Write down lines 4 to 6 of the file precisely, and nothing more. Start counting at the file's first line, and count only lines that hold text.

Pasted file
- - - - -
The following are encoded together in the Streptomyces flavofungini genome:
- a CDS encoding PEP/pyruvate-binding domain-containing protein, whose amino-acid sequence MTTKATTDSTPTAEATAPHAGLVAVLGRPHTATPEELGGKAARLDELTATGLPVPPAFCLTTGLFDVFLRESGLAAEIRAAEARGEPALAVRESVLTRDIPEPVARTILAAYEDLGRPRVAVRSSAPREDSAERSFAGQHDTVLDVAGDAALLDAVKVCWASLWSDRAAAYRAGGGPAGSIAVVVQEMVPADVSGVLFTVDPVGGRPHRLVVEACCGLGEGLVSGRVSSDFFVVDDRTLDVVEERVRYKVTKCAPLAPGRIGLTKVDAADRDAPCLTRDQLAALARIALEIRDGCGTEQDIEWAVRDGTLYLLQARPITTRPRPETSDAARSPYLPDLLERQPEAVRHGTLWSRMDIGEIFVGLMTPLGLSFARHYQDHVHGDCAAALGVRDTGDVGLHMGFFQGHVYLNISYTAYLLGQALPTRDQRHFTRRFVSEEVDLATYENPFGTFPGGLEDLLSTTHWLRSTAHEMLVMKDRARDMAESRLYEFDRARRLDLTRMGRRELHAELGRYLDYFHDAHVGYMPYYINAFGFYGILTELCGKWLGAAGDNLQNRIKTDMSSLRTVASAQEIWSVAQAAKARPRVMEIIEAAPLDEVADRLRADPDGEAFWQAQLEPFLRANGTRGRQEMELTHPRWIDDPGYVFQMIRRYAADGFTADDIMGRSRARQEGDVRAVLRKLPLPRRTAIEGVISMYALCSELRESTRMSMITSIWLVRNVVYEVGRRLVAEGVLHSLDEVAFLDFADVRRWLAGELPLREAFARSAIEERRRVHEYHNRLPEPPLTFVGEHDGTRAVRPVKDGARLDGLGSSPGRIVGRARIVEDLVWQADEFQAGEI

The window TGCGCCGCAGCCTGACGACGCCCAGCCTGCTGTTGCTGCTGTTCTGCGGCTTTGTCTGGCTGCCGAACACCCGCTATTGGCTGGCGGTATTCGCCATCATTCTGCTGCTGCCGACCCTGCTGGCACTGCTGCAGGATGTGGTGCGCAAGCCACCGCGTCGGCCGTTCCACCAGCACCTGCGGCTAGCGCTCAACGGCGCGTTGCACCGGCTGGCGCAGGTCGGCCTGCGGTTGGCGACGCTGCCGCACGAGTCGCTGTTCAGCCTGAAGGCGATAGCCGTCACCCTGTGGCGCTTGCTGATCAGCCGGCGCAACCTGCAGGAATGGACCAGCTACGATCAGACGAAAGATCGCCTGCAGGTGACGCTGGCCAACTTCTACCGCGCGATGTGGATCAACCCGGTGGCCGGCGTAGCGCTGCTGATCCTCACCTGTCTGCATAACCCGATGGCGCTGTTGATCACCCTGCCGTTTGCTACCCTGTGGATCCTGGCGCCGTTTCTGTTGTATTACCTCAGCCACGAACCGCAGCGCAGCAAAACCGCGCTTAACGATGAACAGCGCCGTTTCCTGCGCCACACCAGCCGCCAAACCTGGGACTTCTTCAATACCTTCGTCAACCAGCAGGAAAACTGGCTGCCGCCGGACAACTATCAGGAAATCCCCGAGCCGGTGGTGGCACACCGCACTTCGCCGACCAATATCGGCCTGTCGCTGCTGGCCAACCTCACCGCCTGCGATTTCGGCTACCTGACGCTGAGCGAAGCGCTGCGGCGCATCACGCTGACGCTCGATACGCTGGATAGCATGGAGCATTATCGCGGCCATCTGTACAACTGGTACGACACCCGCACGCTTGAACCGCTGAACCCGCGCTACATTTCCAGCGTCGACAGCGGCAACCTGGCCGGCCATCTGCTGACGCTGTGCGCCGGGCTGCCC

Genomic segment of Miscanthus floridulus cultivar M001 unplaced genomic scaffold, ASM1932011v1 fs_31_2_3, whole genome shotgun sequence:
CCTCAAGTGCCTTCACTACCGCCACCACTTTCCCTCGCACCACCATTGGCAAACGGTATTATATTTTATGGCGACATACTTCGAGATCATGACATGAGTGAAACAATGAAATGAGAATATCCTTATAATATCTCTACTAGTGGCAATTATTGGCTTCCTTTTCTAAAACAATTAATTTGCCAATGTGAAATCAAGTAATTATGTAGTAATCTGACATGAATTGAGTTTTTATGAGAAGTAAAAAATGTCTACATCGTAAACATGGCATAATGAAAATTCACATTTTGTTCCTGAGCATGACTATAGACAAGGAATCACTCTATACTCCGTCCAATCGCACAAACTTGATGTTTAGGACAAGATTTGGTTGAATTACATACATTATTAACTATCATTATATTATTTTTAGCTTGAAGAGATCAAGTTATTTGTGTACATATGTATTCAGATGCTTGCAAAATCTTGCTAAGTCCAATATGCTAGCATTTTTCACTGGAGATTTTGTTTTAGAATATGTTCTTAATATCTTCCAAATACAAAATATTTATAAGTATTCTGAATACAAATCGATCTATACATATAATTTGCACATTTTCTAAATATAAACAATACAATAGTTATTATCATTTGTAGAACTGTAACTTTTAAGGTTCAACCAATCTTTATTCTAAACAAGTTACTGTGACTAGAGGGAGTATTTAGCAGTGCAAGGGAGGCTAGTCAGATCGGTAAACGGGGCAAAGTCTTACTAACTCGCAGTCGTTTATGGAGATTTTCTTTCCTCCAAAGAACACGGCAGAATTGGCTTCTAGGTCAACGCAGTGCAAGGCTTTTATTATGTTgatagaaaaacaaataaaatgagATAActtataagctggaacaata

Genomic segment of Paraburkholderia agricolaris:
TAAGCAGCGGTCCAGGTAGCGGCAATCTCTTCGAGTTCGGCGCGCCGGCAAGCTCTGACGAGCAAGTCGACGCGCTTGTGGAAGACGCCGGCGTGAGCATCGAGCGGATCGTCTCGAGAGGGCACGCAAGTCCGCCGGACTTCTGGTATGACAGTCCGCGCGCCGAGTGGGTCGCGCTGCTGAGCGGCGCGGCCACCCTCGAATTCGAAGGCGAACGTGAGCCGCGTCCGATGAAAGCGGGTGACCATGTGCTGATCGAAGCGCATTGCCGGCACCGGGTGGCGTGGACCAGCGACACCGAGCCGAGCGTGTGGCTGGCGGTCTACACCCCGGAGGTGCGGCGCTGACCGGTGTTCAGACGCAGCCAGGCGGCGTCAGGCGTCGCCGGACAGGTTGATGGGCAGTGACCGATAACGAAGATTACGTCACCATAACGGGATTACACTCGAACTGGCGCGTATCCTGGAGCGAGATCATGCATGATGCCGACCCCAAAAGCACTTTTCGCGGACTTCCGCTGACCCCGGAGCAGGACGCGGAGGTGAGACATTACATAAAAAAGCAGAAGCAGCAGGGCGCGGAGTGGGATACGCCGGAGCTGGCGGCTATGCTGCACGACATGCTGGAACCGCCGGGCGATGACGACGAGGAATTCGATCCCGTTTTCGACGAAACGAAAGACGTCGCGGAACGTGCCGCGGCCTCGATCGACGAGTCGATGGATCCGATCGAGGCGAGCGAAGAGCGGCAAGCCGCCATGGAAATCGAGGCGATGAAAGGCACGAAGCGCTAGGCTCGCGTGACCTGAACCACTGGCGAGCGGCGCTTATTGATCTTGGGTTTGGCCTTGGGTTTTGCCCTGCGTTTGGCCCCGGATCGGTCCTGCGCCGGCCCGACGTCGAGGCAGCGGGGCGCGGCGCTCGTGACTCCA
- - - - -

Genomic segment of Miscanthus floridulus cultivar M001 unplaced genomic scaffold, ASM1932011v1 fs_31_2_3, whole genome shotgun sequence:
CCTCAAGTGCCTTCACTACCGCCACCACTTTCCCTCGCACCACCATTGGCAAACGGTATTATATTTTATGGCGACATACTTCGAGATCATGACATGAGTGAAACAATGAAATGAGAATATCCTTATAATATCTCTACTAGTGGCAATTATTGGCTTCCTTTTCTAAAACAATTAATTTGCCAATGTGAAATCAAGTAATTATGTAGTAATCTGACATGAATTGAGTTTTTATGAGAAGTAAAAAATGTCTACATCGTAAACATGGCATAATGAAAATTCACATTTTGTTCCTGAGCATGACTATAGACAAGGAATCACTCTATACTCCGTCCAATCGCACAAACTTGATGTTTAGGACAAGATTTGGTTGAATTACATACATTATTAACTATCATTATATTATTTTTAGCTTGAAGAGATCAAGTTATTTGTGTACATATGTATTCAGATGCTTGCAAAATCTTGCTAAGTCCAATATGCTAGCATTTTTCACTGGAGATTTTGTTTTAGAATATGTTCTTAATATCTTCCAAATACAAAATATTTATAAGTATTCTGAATACAAATCGATCTATACATATAATTTGCACATTTTCTAAATATAAACAATACAATAGTTATTATCATTTGTAGAACTGTAACTTTTAAGGTTCAACCAATCTTTATTCTAAACAAGTTACTGTGACTAGAGGGAGTATTTAGCAGTGCAAGGGAGGCTAGTCAGATCGGTAAACGGGGCAAAGTCTTACTAACTCGCAGTCGTTTATGGAGATTTTCTTTCCTCCAAAGAACACGGCAGAATTGGCTTCTAGGTCAACGCAGTGCAAGGCTTTTATTATGTTgatagaaaaacaaataaaatgagATAActtataagctggaacaata

Genomic segment of Paraburkholderia agricolaris: